As you plan Iot, be careful of traps. You want good business value, and you need to deploy your Iot with technologies that can scale. Avoid creating new Iot data islands but stay agile. Agility will allow your organization to continually adopt new technology and adapt to business changes with minimal new investment.

Small Iot projects conducted in individual research labs can result in quick wins. However, to gain full value and meet IT security requirements, you need institutional support.

The first step for an organization planning to adopt Iot is to start an Iot Center of Excellence (CoE). The CoE should be comprised of IT professionals with a background in Iot technology, architecture and security.

The CoE must also include stakeholders from all areas of the business. A CoE that does not include and engage stakeholders will almost certainly not be successful. In research labs, stakeholders include lab technicians and scientists as well as line-of-business managers and analysts in the finance department.

The CoE should review and approve proof of concept (PoC) projects, develop KPIs, evaluate the success of PoCs and monitor ongoing Iot deployments.

As an Iot project rolls out, it is crucial that the CoE focus on business value and not on the technology. An organization needs to be ready to abandon any Iot project at key stages if KPIs cannot be developed or met, the PoC fails or business targets are missed.

Internet of Things platform

A collection of Iot enabled devices can quickly turn into a collection of data silos, which in turn are a collection of data challenges. For your Iot deployments to be successful, the data needs to be aggregated and searchable. To maximize value, data should flow into a centralized things platform, where they are aggregated, correlated and analyzed with scientific study or operations data.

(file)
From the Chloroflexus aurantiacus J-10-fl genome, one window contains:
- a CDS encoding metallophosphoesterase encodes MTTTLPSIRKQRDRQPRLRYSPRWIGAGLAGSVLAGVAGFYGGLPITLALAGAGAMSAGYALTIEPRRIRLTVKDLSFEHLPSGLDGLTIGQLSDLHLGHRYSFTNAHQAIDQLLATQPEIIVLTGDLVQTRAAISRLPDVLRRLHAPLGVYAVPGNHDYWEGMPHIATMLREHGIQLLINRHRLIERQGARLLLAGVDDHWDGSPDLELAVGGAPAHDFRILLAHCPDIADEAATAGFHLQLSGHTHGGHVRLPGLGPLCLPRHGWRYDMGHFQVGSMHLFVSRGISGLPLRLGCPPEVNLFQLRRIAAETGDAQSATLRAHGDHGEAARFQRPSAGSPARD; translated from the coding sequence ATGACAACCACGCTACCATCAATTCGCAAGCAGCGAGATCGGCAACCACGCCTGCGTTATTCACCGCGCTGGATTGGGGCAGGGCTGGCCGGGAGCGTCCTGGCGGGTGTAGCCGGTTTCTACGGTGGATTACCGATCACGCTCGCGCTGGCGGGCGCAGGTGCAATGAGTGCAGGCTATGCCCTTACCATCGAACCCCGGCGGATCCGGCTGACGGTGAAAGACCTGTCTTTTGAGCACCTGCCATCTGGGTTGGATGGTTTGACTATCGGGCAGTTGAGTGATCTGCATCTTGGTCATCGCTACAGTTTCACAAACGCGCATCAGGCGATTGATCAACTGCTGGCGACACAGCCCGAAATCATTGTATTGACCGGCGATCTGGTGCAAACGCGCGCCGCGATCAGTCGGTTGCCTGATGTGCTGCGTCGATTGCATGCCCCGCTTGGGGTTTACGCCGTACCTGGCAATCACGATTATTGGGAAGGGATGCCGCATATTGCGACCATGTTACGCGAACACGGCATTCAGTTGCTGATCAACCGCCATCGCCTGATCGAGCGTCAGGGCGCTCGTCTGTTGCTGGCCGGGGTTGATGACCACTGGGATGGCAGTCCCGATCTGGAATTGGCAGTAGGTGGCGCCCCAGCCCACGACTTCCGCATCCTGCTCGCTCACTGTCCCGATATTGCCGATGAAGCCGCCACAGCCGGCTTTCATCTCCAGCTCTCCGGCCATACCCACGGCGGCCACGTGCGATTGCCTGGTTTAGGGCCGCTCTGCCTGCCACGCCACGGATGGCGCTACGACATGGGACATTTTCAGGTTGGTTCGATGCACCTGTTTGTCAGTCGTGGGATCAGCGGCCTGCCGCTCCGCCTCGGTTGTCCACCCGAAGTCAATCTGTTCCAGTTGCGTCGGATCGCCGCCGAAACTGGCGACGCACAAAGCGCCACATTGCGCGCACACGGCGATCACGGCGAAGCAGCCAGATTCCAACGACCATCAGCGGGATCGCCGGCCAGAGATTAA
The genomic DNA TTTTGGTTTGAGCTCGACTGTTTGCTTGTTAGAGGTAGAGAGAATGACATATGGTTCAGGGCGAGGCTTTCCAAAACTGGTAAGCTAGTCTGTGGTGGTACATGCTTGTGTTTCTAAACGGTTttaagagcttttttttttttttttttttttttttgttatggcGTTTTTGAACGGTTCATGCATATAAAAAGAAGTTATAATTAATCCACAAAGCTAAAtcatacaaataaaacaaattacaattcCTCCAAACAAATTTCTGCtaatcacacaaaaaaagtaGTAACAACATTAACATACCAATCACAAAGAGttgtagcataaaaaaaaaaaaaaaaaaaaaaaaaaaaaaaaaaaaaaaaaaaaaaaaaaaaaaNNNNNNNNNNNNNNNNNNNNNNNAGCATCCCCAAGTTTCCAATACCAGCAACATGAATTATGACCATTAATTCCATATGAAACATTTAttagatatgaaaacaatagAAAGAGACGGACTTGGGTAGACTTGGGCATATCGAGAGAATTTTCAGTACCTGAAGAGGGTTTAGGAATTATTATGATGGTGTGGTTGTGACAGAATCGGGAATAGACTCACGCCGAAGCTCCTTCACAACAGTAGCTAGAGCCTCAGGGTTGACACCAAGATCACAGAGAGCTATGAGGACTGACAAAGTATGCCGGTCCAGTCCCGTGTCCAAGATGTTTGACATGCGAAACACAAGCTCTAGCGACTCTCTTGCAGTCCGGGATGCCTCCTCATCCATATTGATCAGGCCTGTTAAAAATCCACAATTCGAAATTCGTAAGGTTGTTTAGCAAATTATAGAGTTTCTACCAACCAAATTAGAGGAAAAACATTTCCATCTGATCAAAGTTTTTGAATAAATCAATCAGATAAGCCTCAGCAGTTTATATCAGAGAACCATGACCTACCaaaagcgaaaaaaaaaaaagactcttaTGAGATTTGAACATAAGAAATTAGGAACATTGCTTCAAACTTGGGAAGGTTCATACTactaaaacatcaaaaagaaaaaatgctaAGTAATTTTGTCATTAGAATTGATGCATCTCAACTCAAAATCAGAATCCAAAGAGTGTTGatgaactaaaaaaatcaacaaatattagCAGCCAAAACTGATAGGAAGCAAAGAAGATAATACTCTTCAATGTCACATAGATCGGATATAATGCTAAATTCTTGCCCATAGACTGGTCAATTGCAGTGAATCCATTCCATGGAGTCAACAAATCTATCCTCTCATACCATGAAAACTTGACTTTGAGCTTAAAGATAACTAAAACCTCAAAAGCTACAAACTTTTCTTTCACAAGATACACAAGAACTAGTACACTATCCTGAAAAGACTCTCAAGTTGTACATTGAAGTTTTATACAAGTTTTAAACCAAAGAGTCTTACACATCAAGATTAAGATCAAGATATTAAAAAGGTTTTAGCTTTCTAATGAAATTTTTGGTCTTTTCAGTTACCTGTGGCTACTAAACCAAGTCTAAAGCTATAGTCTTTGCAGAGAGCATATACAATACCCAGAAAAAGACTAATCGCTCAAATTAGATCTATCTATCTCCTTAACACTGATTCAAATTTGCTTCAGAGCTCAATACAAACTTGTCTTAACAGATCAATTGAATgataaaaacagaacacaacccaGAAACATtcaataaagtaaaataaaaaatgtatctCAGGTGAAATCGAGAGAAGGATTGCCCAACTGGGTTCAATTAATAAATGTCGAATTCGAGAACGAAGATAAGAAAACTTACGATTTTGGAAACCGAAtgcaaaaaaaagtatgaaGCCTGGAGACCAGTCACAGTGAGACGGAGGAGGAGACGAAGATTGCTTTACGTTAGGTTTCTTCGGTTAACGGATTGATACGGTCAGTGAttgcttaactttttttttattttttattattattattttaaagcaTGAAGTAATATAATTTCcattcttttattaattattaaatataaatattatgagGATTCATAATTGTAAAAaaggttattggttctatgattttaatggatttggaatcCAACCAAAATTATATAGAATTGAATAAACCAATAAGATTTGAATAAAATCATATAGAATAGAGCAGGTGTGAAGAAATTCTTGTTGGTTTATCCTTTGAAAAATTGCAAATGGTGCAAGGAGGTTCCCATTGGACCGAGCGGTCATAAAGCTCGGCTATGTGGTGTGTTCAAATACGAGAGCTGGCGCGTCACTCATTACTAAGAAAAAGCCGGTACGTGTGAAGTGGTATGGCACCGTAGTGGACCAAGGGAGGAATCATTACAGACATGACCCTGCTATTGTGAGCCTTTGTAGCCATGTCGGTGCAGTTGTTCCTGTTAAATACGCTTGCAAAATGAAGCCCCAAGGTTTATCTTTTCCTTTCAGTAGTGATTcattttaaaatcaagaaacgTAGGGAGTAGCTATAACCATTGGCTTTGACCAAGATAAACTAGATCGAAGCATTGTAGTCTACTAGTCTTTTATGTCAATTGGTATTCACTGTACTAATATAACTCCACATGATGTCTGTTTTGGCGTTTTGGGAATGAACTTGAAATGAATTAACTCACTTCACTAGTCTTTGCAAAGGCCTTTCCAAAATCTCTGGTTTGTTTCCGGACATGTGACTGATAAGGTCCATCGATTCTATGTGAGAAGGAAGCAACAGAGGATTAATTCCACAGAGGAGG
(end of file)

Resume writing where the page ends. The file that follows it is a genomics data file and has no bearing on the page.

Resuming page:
While the Iot industry is still in its infancy, some laboratory informatics vendors have begun to integrate Iot data into their study management platforms. As you plan your Iot future, we recommend looking carefully into where your data are streaming and how that data will be integrated into your informatics ecosystem.

Monitoring ioT data streams

Iot data streams reflect the current state of the physical world and thus have real-time value. Anomaly detection algorithms can monitor IoT data streams and send alerts when significant changes or off-nominal trends are detected.

Some examples where anomaly detection algorithms can prove useful in animal facilities include:

* Trends: Suppose the humidity of an animal cage is gradually increasing? This might portend a failure in the air handling system or be caused by a leaky water bottle.

* Dynamic range: Suppose you are monitoring noise levels in an animal cage? If noise levels suddenly oscillate beyond normal range, it might indicate that animals are fighting.

* Spike detection: A sudden spike of light in a cage might indicate that the light control in an animal room is not functioning as expected.

IoT is at a level of technical maturity where it is poised to have transformative impacts on animal care and research. Technology adopters should establish an IoT CoE and develop business cases before investing in large scale projects. In order to maximize science and business value from IoT, data need to be delivered to a "things" platform, where they can be correlated and analyzed in context with science and operations data.

By Chuck Donelly and Julie Morrison, RockStep Solutions, Inc.
COPYRIGHT 2019 Advantage Business Media
No portion of this article can be reproduced without the express written permission from the copyright holder.
Copyright 2019 Gale, Cengage Learning. All rights reserved.

Article Details
Printer friendly Cite/link Email Feedback
Author:Donelly, Chuck; Morrison, Julie
Publication:Laboratory Equipment
Date:Apr 1, 2019
Previous Article:Mutant Gene Controls How Stem Cells Become Skin Cells.
Next Article:Marine Genomics Aids Human Disease Research: The Gloucester Marine Genomics Institute is dedicated to decoding the mysteries of sea life DNA.

Terms of use | Privacy policy | Copyright © 2019 Farlex, Inc. | Feedback | For webmasters